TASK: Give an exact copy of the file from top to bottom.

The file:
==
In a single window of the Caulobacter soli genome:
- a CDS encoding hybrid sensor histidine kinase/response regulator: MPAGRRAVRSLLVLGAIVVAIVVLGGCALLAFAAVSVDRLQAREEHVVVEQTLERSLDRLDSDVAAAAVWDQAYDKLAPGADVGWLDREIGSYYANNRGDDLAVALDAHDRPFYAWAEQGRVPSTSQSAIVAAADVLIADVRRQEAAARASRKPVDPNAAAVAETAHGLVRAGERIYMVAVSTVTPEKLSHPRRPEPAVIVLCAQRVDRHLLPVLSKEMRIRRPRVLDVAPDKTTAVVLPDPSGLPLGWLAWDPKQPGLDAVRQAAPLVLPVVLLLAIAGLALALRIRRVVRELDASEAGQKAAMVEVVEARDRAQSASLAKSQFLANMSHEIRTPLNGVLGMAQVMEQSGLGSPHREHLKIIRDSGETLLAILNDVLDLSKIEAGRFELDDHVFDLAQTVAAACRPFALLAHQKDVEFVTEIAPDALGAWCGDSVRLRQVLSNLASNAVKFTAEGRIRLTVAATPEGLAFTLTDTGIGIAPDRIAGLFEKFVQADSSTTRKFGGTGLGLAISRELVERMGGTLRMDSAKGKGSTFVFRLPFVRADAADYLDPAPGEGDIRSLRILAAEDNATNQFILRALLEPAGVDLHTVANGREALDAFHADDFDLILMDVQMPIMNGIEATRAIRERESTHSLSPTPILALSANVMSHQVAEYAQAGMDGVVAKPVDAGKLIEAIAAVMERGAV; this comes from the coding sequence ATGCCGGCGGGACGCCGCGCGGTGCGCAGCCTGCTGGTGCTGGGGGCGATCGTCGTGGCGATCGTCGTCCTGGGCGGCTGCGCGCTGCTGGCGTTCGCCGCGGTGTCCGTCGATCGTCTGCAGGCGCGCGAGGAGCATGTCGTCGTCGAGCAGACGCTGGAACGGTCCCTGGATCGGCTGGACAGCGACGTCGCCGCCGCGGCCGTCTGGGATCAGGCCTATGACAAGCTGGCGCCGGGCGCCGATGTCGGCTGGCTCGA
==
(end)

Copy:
In a single window of the Caulobacter soli genome:
- a CDS encoding hybrid sensor histidine kinase/response regulator: MPAGRRAVRSLLVLGAIVVAIVVLGGCALLAFAAVSVDRLQAREEHVVVEQTLERSLDRLDSDVAAAAVWDQAYDKLAPGADVGWLDREIGSYYANNRGDDLAVALDAHDRPFYAWAEQGRVPSTSQSAIVAAADVLIADVRRQEAAARASRKPVDPNAAAVAETAHGLVRAGERIYMVAVSTVTPEKLSHPRRPEPAVIVLCAQRVDRHLLPVLSKEMRIRRPRVLDVAPDKTTAVVLPDPSGLPLGWLAWDPKQPGLDAVRQAAPLVLPVVLLLAIAGLALALRIRRVVRELDASEAGQKAAMVEVVEARDRAQSASLAKSQFLANMSHEIRTPLNGVLGMAQVMEQSGLGSPHREHLKIIRDSGETLLAILNDVLDLSKIEAGRFELDDHVFDLAQTVAAACRPFALLAHQKDVEFVTEIAPDALGAWCGDSVRLRQVLSNLASNAVKFTAEGRIRLTVAATPEGLAFTLTDTGIGIAPDRIAGLFEKFVQADSSTTRKFGGTGLGLAISRELVERMGGTLRMDSAKGKGSTFVFRLPFVRADAADYLDPAPGEGDIRSLRILAAEDNATNQFILRALLEPAGVDLHTVANGREALDAFHADDFDLILMDVQMPIMNGIEATRAIRERESTHSLSPTPILALSANVMSHQVAEYAQAGMDGVVAKPVDAGKLIEAIAAVMERGAV; this comes from the coding sequence ATGCCGGCGGGACGCCGCGCGGTGCGCAGCCTGCTGGTGCTGGGGGCGATCGTCGTGGCGATCGTCGTCCTGGGCGGCTGCGCGCTGCTGGCGTTCGCCGCGGTGTCCGTCGATCGTCTGCAGGCGCGCGAGGAGCATGTCGTCGTCGAGCAGACGCTGGAACGGTCCCTGGATCGGCTGGACAGCGACGTCGCCGCCGCGGCCGTCTGGGATCAGGCCTATGACAAGCTGGCGCCGGGCGCCGATGTCGGCTGGCTCGA